If you were planning to eliminate stock cooling anyway, go ahead
If you weren't, get the fix done, then decide if you want to do anything else. You could pop the top off the engine and have a quick look, at 36k, if you were going to have cam wear seems like it would be showing assuming you have no indicators that its been a problem prior (ie already replaced camshafts). If you like what you see in the other thread, make further adjustments to increase oil temps
 

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Not to hijack this thread with opinions but if they havnt been done am I better to do the mod (and at the same time bypass one of the coolers). Or should I put a BOE cooler or water heat exchanger in the back?
Daily driver, not track days, 36k miles. No camlobe wear.
I did a fair bit of research before deciding just what to do about this.

If you street drive in North America and never do track days, you're probably fine just taking the oil coolers entirely out of circuit. Toyota didn't supply any oil cooler on US market 2ZZ-GE equipped cars, all of which are a lot bigger and heavier (thus more engine load) than a Lotus. You will need to buy one part, which is the threaded oil filter nipple that replaces the cooler adapter.

The biggest hassle to this job is getting all the oil out of the cooler loop before you cap the lines. I made quite a mess blowing compressed air through the cooler lines to empty things out.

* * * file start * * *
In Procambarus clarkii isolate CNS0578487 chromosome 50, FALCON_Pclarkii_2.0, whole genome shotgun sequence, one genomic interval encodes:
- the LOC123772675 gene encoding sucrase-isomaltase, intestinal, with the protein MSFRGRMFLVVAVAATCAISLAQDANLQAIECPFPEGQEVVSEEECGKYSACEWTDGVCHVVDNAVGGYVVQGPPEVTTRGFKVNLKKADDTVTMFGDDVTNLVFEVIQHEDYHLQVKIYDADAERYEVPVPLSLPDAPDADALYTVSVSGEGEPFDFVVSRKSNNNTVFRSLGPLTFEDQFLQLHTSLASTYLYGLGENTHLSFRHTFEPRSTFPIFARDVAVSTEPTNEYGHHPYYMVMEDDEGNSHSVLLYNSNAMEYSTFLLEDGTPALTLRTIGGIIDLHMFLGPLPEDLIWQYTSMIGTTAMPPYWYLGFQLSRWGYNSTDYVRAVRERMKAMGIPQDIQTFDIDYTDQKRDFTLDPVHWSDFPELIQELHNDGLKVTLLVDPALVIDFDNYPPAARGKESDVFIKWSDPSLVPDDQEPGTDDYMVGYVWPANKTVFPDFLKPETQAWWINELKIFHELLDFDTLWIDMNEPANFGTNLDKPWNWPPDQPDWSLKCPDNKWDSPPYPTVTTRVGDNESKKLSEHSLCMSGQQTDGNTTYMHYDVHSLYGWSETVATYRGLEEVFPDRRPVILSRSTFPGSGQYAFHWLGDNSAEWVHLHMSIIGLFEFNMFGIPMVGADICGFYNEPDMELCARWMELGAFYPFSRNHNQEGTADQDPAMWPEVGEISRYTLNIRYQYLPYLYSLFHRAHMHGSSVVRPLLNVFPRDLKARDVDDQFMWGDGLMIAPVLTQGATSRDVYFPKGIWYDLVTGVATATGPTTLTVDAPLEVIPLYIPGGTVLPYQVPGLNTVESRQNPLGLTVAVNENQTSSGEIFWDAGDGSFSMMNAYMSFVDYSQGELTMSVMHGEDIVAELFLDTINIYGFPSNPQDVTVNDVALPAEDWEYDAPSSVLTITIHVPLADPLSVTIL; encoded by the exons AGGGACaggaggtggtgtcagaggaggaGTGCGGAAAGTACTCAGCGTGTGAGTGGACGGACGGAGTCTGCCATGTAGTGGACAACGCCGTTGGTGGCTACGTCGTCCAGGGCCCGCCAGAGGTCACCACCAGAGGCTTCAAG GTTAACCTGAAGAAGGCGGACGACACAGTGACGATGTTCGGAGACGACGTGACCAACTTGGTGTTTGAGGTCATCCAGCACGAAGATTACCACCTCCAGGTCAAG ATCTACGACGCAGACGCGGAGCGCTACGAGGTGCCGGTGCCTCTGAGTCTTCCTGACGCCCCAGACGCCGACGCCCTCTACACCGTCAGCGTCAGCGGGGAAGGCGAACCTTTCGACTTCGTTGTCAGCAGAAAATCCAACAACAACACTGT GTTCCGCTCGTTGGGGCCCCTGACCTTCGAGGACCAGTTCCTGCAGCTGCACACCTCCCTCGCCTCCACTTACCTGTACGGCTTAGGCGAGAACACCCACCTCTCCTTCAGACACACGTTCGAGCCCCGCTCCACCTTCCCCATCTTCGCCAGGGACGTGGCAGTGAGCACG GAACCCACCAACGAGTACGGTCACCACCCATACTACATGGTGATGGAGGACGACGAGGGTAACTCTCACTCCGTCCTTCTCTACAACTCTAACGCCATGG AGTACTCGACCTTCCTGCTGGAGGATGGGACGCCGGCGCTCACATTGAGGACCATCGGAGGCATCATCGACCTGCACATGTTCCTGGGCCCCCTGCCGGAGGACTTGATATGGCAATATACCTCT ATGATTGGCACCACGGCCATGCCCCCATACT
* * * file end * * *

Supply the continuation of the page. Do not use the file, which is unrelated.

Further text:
My own personal observation (lying on a creeper under the running engine on ramps during a leak test) was that the oil warms up quite quickly if left to its own devices - tested with the high tech hand-on-filter measuring system.

The next step up the scale is to use an oil to water cooler, like both Toyota and Lotus did on their UK/EU and Australia offerings. It's compact, lightweight, made of stainless steel, and will heat the cold oil as well as cool the hot oil. Your 2ZZ Elige came with the required hoses for the factory cooler - just pop the aluminum U-tube out, pop the cooler on, and call it done. Standard list price for a new cooler is ~$500 if you can find one. The good news is that the cooler from a '90-93 Celica GT or '93-99 Camry (probably among others) can be adapted to fit, which was the route I went as I had a '92 Celica GT engine sitting around.

Next step past that is probably to go to one of the OE coolers and a better thermostatic sandwich plate. The problem I see with the sandwich plate design Lotus used is that it does not actually stop oil flow through the coolers when the engine is cold - just forces flow through the coolers when the oil is hot. There are better ways to do this. There were apparently also sometimes assembly quality problem with the sandwich plate Lotus used as well.

You can go to one of the nifty Laminova coolers, but they really aren't needed for normally aspirated street use.